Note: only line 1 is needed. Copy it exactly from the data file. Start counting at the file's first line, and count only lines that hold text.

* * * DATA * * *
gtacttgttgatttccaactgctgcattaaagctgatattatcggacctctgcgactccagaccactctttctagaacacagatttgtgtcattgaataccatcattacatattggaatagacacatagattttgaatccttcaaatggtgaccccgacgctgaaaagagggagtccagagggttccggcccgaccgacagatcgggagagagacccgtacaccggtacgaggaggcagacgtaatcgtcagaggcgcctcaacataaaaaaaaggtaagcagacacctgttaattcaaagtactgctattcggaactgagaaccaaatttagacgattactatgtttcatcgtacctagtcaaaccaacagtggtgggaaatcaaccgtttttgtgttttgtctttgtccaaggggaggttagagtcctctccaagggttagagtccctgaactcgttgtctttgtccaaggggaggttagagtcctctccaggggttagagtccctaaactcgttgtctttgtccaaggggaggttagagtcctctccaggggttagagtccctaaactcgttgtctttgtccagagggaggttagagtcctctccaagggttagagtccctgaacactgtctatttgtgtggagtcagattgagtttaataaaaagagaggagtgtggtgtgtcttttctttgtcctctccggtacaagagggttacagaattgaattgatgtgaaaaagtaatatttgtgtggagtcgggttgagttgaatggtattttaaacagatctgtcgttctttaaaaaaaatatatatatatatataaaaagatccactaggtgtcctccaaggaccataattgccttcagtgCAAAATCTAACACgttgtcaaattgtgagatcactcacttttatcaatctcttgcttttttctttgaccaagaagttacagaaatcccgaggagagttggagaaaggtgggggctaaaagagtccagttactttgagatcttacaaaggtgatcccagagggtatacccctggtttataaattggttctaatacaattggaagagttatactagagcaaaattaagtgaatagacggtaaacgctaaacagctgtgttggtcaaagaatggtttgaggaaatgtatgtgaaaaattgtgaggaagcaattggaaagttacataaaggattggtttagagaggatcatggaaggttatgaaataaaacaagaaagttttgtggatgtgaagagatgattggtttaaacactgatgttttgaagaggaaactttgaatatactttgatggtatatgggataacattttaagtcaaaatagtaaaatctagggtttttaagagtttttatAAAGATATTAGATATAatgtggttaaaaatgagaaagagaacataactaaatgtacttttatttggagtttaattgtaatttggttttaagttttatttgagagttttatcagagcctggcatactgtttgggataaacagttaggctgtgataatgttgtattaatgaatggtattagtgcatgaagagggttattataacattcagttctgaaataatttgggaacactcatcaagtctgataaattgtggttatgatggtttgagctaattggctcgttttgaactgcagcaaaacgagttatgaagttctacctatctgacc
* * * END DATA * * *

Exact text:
gtacttgttgatttccaactgctgcattaaagctgatattatcggacctctgcgactccagaccactctttctagaacacagatttgtgtcattgaataccatcattacatattggaatagacacatagattttgaatccttcaaatggtgaccccgacgctgaaaagagggagtccagagggttccggcccgaccgacagatcgggagagagacccgtacaccggtacgaggaggcagacgtaatcgtcagaggcgcctcaacataaaaaaaaggtaagcagacacctgttaattcaaagtactgctattcggaactgagaaccaaatttagacgattactatgtttcatcgtacctagtcaaaccaacagtggtgggaaatcaaccgtttttgtgttttgtctttgtccaaggggaggttagagtcctctccaagggttagagtccctgaactcgttgtctttgtccaaggggaggttagagtcctctccaggggttagagtccctaaactcgttgtctttgtccaaggggaggttagagtcctctccaggggttagagtccctaaactcgttgtctttgtccagagggaggttagagtcctctccaagggttagagtccctgaacactgtctatttgtgtggagtcagattgagtttaataaaaagagaggagtgtggtgtgtcttttctttgtcctctccggtacaagagggttacagaattgaattgatgtgaaaaagtaatatttgtgtggagtcgggttgagttgaatggtattttaaacagatctgtcgttctttaaaaaaaatatatatatatatataaaaagatccactaggtgtcctccaaggaccataattgccttcagtgCAAAATCTAACACgttgtcaaattgtgagatcactcacttttatcaatctcttgcttttttctttgaccaagaagttacagaaatcccgaggagagttggagaaaggtgggggctaaaagagtccagttactttgagatcttacaaaggtgatcccagagggtatacccctggtttataaattggttctaatacaattggaagagttatactagagcaaaattaagtgaatagacggtaaacgctaaacagctgtgttggtcaaagaatggtttgaggaaatgtatgtgaaaaattgtgaggaagcaattggaaagttacataaaggattggtttagagaggatcatggaaggttatgaaataaaacaagaaagttttgtggatgtgaagagatgattggtttaaacactgatgttttgaagaggaaactttgaatatactttgatggtatatgggataacattttaagtcaaaatagtaaaatctagggtttttaagagtttttatAAAGATATTAGATATAatgtggttaaaaatgagaaagagaacataactaaatgtacttttatttggagtttaattgtaatttggttttaagttttatttgagagttttatcagagcctggcatactgtttgggataaacagttaggctgtgataatgttgtattaatgaatggtattagtgcatgaagagggttattataacattcagttctgaaataatttgggaacactcatcaagtctgataaattgtggttatgatggtttgagctaattggctcgttttgaactgcagcaaaacgagttatgaagttctacctatctgacc